x

Crypto-anarchists Versus Government, Who Will Win The War to Regulate Bitcoin?

by

         Crypto-anarchists Versus Government, Who Will Win The War to Regulate Bitcoin?

Earlier this year Benjamin Lawsky, New York’s financial services superintendent, said he intended to initiate the biggest move towards regulating bitcoin.

Lawsky told CNN Money that he planned do this by administering “BitLicenses” to companies dealing with bitcoins, allegedly to protect the public from fraud.

Without explaining how exactly, Lawsky said he’d impose regulation on Bitcoin-related businesses, similar to those that govern banks.

Given the government’s track record on managing finances, including simple tasks like balancing a checkbook, the notion the government is either trustworthy, or competent, to successfully carry out such a task is debatable; some might say laughable.

“We’ve found in other areas of the financial world that strong, clear, concise disclosures are critical to earning the long-term trust and confidence of consumers,” said Lawsky. In other words, Lawsky wants Bitcoin exchanges to disclose the risks associated with virtual transactions.

Requesting exchanges provide potential users with facts regarding risks seems reasonable, but to insinuate government regulation is necessary to gain consumer trust is reaching.

If Lawsky’s statement were true, that would mean corporate banks have been nothing but honest to their customers, therefore gaining trust.

I bet many would beg to differ.

The initial idea behind the development of bitcoin was to escape government regulated currency, and develop one that would provide financial freedom to its users.

Enter Dark Wallet

A group of coders, including Cody Wilson, the mastermind behind printing 3D weapons, and Bitcoin project developer Amir Taaki, may be just one step ahead of the government when it comes to tracking the digital currency.

The coders refer to themselves as the unSystem.

Launched on Indiegogo, unSystem developed software capable of concealing bitcoin footprints, preventing its route from being tracked when transactions are made. Engadget explains how a “one-two punch” of encryption and “CoinJoin” technology makes this possible.

“In brief, the latter code registers multiple transactions as a single movement of funds, masking transfers,” reported Engadget.

Acting out of defiance, the team admitted the main purpose of the software, cleverly named the Dark Wallet, is to carry out “illicit transactions” similar to those that previously took place on the Silk Road website. The name itself is a play on the fear law enforcement officials once expressed that hackers and criminals would use technology to “go dark” and avoid government surveillance.

Silk Road was an underground website that supported a black market, including the sale of illegal drugs. It has since been shut down and the alleged site runner, Ross Ulbricht, is in jail awaiting his trial. Ulbricht is being federally charged with drug trafficking and money laundering.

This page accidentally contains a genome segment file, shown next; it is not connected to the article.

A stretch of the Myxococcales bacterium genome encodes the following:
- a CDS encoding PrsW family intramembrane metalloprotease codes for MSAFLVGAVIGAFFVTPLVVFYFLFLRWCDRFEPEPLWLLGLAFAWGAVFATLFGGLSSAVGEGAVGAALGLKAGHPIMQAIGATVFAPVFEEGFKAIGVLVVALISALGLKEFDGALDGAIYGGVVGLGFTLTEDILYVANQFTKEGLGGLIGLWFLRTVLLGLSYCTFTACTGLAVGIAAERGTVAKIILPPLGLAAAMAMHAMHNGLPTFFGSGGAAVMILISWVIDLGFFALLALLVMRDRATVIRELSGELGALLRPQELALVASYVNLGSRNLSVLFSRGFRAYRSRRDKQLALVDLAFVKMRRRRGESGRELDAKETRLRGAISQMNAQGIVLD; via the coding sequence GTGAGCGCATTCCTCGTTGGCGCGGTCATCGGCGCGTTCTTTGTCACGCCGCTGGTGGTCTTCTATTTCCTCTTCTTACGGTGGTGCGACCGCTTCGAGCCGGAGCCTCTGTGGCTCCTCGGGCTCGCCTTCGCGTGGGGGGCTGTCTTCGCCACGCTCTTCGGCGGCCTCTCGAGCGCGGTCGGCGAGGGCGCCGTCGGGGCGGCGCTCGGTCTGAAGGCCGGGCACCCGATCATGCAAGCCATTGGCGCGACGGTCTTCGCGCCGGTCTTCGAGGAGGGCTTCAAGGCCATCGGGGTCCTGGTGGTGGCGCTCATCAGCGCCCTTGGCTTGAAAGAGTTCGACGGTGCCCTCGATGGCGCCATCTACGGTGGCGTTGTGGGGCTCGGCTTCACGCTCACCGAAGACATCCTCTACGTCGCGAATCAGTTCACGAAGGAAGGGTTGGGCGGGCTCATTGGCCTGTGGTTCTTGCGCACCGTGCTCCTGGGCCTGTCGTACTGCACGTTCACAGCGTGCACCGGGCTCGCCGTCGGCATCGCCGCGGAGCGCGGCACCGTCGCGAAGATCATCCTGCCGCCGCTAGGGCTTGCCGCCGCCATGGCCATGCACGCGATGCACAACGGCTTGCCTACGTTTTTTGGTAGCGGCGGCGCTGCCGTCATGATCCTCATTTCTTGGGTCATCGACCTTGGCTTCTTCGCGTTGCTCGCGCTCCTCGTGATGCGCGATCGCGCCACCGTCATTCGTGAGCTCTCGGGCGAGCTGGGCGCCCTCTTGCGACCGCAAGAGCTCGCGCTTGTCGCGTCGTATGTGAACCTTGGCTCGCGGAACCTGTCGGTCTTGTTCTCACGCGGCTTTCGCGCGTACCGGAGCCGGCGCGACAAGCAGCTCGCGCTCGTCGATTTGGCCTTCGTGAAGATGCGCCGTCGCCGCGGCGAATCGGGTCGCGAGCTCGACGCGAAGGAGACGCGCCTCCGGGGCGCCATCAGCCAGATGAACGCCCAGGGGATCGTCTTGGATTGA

The Dark Wallet is reportedly “…designed to protect its users’ identities far more strongly than the partial privacy protections bitcoin offers in its current form,” reported Wired.

“If the program works as promised, it could neuter impending bitcoin regulations that seek to tie individuals’ identities to bitcoin ownership.”

Law enforcement is watching

The New York Department of Financial Services, in which Lawsky is superintendent, failed to respond to requests for comment.

The Financial Crimes Enforcement Network, however, did respond to Wired Magazine stating they are, “well aware of the many emerging technological efforts designed to subvert financial transparency. It’s certainly our business to be interested and vigilant with respect to any activities that may assist money laundering and other financial crim

Recommended

Bitcoin Price Analysis: Could Three Times Be the Charm for This Resistance Level?

Bitcoin remains in its tightly coiled range as the market continues its sideways trend for the third week in a row.

Bitcoin Schmitcoin

Op Ed: Defining Decentralization: How Ambiguity Continues to Divide Crypto

In the pursuit of mass adoption, decentralization shouldn’t be our goal, but instead a means to achieve the many different, and equally important, goals that exist for cryptocurrency users.

Paul Puey

Op Ed: Why It’s Unsafe to Store Private Crypto Keys in the Cloud

Unless cybersecurity becomes part of the fabric of blockchain and crypto with stakeholders taking it more seriously, it will take much longer for this amazing technology and currency to get the mass adoption that it deserves.

Paul Walsh

Op Ed: How Bitcoin’s Protocol of Peace Can End the Nuclear Age

Bitcoin offers an alternative to a universal security system backed by men with guns. It creates a new model of security based on cryptographic proof that can resist unlimited applications of violence, making a bulletproof network.

Nozomi Hayase